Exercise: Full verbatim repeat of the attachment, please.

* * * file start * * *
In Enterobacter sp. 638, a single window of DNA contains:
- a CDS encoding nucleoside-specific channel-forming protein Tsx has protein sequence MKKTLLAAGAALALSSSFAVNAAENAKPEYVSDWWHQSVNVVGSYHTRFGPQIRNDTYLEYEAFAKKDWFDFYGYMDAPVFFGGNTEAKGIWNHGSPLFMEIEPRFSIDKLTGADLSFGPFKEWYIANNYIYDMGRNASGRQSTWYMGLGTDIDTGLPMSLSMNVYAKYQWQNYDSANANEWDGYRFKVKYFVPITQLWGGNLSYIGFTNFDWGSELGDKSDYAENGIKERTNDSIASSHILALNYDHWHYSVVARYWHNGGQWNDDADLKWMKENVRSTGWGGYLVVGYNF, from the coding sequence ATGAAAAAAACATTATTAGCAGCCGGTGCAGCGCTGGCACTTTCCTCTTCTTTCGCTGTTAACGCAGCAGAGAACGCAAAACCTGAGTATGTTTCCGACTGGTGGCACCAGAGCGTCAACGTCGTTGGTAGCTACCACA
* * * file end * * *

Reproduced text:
In Enterobacter sp. 638, a single window of DNA contains:
- a CDS encoding nucleoside-specific channel-forming protein Tsx has protein sequence MKKTLLAAGAALALSSSFAVNAAENAKPEYVSDWWHQSVNVVGSYHTRFGPQIRNDTYLEYEAFAKKDWFDFYGYMDAPVFFGGNTEAKGIWNHGSPLFMEIEPRFSIDKLTGADLSFGPFKEWYIANNYIYDMGRNASGRQSTWYMGLGTDIDTGLPMSLSMNVYAKYQWQNYDSANANEWDGYRFKVKYFVPITQLWGGNLSYIGFTNFDWGSELGDKSDYAENGIKERTNDSIASSHILALNYDHWHYSVVARYWHNGGQWNDDADLKWMKENVRSTGWGGYLVVGYNF, from the coding sequence ATGAAAAAAACATTATTAGCAGCCGGTGCAGCGCTGGCACTTTCCTCTTCTTTCGCTGTTAACGCAGCAGAGAACGCAAAACCTGAGTATGTTTCCGACTGGTGGCACCAGAGCGTCAACGTCGTTGGTAGCTACCACA